So for now, good bread will continue to be a bit of a luxury around here, but then, that's probably okay.

Wednesday, January 12, 2011

Cauliflower Comfort Food

When I first went gluten-free, I spent the winter craving warm, cheesy, salty comfort foods. I hadn't found an acceptable GF pasta yet, and couldn't eat rice and beans for every meal, so I got creative.

The following creation was a favorite that first winter. I got the idea from a low-carb friend who make cheesy mashed cauliflower as part of the Atkin's plan. Now, in my attempt to add more veggies to my life, I am bringing it out again. I made it last night and while it is not so pretty, it is delicious! Now, even though it is based on cauliflower, i wouldn't go so far as to say that it is "healthy." It is low-carb friendly, and makes excellent leftovers, and certainly isn't the worst dinner I could think of making. :)

Cauliflower-Sausage Bake

2 large bags of frozen cauliflower
16 ounces sausage (I like to make sure it is MSG free)
1 medium onion chopped
16 ounce container of cottage cheese
16 ounce container of sour cream
2 cups shredded cheddar cheese
Spanish paprika

1. Saute onion in butter in a large skillet until translucent. Add sausage, crumble, and brown.
2. Boil and drain or steam the cauliflower. Use a potato masher to mash up the cauliflower into small pieces.
3. Add the the sausage mixture, cottage cheese, and sour cream to the mashed cauliflower and mix thoroughly.
4. Mix in 1 c of the cheddar cheese.
5. Place the mixture into a 9x5 baking dish and sprinkle the remaining cheese over the top. Dust the top with the Spanish paprika.
6. Bake at 350 degrees for about 45 minutes (or 375 degrees for 30 minutes if you're in a hurry).

Monday, January 3, 2011

Ringing in the New Year

So, here it is, January 3. The day I was supposed to go back to work. The day I'm supposed to feel like tackling the new year and all its challenges, but instead I'm home sick with a nasty virus. Instead of making resolutions to go to the gym this weekend, I was resolving to get up long enough to refill my water glass, or maybe move from the bed to the couch.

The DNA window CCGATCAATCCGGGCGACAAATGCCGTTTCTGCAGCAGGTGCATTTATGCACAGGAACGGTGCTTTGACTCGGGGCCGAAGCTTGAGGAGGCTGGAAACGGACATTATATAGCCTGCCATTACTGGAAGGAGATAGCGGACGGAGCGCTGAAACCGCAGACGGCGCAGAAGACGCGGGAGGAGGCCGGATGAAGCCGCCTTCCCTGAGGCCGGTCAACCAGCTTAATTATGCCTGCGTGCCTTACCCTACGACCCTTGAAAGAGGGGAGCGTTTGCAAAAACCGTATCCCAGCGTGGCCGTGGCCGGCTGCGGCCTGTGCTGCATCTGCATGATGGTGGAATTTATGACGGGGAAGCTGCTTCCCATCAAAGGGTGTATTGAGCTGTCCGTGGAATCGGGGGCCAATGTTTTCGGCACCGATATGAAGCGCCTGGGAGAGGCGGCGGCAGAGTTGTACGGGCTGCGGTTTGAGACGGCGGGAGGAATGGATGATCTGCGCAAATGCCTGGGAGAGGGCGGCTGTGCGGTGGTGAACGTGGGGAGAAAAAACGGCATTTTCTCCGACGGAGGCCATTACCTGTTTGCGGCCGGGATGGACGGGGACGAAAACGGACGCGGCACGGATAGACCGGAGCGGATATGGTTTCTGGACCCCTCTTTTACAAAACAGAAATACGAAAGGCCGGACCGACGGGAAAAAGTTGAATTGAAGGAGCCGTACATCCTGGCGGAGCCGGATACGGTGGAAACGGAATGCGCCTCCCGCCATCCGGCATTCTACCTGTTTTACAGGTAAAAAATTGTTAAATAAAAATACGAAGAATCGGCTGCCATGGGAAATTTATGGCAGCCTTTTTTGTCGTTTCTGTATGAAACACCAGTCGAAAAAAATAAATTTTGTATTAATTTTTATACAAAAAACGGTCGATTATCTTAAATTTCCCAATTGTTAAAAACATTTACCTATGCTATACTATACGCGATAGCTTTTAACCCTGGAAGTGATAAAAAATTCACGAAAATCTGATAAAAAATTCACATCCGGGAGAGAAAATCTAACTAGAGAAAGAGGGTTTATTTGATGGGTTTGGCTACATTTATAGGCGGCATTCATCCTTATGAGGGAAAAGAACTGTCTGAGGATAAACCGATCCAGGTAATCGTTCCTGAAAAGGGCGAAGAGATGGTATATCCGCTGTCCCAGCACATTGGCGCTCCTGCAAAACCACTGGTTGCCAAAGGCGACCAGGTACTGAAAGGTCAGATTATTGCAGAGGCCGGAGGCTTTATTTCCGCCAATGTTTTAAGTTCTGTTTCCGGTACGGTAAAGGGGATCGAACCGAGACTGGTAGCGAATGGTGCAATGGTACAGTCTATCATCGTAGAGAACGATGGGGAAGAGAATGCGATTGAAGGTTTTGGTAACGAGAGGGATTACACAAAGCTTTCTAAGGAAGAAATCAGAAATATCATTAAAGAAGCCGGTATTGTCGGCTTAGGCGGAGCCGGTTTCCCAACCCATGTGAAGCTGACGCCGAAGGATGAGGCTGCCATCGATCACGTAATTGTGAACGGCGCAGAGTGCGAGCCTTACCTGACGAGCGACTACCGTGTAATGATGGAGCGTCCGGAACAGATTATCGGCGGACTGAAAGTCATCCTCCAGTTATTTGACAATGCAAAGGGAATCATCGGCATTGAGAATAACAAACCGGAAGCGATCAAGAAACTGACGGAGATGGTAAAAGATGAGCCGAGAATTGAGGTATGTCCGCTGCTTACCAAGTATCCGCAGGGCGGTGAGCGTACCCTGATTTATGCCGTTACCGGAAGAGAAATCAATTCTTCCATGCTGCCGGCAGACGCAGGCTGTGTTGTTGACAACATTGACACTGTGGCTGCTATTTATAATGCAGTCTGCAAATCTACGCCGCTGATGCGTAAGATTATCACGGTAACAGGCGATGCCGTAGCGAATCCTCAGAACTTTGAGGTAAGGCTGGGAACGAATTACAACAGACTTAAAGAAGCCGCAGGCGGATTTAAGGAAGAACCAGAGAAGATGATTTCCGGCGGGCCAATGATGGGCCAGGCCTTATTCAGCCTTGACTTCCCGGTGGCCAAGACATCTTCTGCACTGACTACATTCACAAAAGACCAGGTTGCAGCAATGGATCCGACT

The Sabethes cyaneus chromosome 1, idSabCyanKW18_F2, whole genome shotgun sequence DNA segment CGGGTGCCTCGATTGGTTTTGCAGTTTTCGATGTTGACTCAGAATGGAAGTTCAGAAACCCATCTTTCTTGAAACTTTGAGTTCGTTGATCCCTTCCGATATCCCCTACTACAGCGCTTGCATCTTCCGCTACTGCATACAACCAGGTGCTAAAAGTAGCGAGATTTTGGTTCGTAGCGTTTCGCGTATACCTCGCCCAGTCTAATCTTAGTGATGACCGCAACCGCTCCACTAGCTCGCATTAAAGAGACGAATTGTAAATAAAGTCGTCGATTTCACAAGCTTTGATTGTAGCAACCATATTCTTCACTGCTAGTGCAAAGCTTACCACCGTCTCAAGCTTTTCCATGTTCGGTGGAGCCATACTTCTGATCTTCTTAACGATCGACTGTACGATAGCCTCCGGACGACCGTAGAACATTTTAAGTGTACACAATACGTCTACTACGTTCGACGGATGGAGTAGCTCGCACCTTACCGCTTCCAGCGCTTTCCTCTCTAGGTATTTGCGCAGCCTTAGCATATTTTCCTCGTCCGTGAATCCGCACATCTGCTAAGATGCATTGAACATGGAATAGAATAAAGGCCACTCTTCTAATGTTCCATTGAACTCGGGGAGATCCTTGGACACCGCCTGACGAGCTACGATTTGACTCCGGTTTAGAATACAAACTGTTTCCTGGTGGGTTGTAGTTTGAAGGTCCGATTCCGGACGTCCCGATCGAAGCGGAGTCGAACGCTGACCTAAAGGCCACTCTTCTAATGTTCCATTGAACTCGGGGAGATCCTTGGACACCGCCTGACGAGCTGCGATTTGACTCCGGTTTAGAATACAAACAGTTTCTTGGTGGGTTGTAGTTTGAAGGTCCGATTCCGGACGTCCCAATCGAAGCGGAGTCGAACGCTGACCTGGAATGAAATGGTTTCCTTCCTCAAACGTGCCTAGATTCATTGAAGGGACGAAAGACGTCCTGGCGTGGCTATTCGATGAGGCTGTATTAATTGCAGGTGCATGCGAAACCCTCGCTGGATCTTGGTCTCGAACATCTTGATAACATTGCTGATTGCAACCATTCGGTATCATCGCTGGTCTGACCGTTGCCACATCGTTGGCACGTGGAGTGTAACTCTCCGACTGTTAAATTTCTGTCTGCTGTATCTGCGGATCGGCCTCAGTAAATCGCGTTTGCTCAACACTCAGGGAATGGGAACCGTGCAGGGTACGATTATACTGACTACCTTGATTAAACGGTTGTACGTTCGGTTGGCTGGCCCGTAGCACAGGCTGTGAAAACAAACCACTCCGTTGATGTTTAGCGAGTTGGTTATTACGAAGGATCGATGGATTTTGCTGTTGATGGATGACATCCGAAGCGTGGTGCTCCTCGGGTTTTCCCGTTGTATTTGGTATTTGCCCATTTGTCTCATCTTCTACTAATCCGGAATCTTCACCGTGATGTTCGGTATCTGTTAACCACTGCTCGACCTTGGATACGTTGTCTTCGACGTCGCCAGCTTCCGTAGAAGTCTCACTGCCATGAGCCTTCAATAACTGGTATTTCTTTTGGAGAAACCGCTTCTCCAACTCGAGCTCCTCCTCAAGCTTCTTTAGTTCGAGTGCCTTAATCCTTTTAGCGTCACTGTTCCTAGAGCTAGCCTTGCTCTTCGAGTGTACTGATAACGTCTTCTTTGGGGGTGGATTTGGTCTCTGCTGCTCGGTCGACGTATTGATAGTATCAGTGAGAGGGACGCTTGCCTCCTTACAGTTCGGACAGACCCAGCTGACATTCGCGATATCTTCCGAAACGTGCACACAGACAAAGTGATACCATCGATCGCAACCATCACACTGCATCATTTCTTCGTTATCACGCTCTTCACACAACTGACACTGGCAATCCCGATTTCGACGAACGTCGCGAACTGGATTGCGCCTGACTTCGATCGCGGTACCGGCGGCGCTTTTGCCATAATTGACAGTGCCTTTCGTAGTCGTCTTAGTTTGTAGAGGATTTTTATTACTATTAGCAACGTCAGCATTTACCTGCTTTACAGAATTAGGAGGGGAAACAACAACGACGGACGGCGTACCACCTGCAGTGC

This morning I woke up hungry. For vegetables! After weeks of cookies, cheese, and meat, I knew that I needed to resolve to eat more vegetables this year. Eating vegetables never seems like a problem in July, when all is fresh and green and tastes like sunshine. In the winter, it's a little harder to be inspired. I believe in eating what's in season as much as humanly possible. I have a hard time believing that the tomatoes that have been on a truck for the last 2 weeks before arriving at the local Kroger will have much flavor or nutritional value compared to the tomato from my back yard last summer. So in the winter months, I rely primarily on canned or frozen veggies. I do eat a lot of fresh onions, lettuce, and carrots from the grocery, things that typically don't have to ripen and would have held up well in the basement if I'd had the foresight to put some up for the winter.

So this afternoon, between blowing my nose, washing my hands, and using my neti pot, I made some veggie soup. Here's to hoping that this soothing soup puts me back on the right track.

Sick Day Veggie Soup

1 onion finely chopped
2 cloves garlic, minced
2 carrots, cut into small half moons
2 T butter
1c corn (frozen)
1c buttercup squash (frozen, chopped)
1 pint green beans (canned)
8 c cold water
½ package of rice sticks (noodles)
1 bay leaf

1.       Sautee onion, garlic, and carrots in butter in the bottom of a heavy stock pot.
2.       Add remaining veggies, spices, and 8 c cold water.
3.       Bring to a boil and reduce to a simmer. Simmer until veggies are just tender, then add rice sticks.
4.       Continue to simmer until rice noodles are tender.
5.       Remove bay leaf before serving.